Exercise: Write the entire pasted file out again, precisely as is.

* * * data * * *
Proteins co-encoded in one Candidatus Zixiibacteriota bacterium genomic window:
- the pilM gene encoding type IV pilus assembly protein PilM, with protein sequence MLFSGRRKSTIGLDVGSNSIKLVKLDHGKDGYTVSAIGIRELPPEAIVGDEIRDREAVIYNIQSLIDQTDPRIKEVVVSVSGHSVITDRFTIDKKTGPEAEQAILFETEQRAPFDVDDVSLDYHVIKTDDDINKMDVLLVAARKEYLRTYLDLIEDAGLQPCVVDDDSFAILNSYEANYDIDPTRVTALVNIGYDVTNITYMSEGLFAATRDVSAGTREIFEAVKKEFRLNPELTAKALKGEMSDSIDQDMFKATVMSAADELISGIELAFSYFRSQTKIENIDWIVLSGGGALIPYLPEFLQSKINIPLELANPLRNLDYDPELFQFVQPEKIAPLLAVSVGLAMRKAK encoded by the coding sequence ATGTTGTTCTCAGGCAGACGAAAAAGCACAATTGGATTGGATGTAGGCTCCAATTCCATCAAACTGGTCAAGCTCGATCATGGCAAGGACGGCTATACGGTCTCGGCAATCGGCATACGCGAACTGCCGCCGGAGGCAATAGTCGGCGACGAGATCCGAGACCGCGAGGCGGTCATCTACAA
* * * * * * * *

Proteins co-encoded in one Candidatus Zixiibacteriota bacterium genomic window:
- the pilM gene encoding type IV pilus assembly protein PilM, with protein sequence MLFSGRRKSTIGLDVGSNSIKLVKLDHGKDGYTVSAIGIRELPPEAIVGDEIRDREAVIYNIQSLIDQTDPRIKEVVVSVSGHSVITDRFTIDKKTGPEAEQAILFETEQRAPFDVDDVSLDYHVIKTDDDINKMDVLLVAARKEYLRTYLDLIEDAGLQPCVVDDDSFAILNSYEANYDIDPTRVTALVNIGYDVTNITYMSEGLFAATRDVSAGTREIFEAVKKEFRLNPELTAKALKGEMSDSIDQDMFKATVMSAADELISGIELAFSYFRSQTKIENIDWIVLSGGGALIPYLPEFLQSKINIPLELANPLRNLDYDPELFQFVQPEKIAPLLAVSVGLAMRKAK encoded by the coding sequence ATGTTGTTCTCAGGCAGACGAAAAAGCACAATTGGATTGGATGTAGGCTCCAATTCCATCAAACTGGTCAAGCTCGATCATGGCAAGGACGGCTATACGGTCTCGGCAATCGGCATACGCGAACTGCCGCCGGAGGCAATAGTCGGCGACGAGATCCGAGACCGCGAGGCGGTCATCTACAA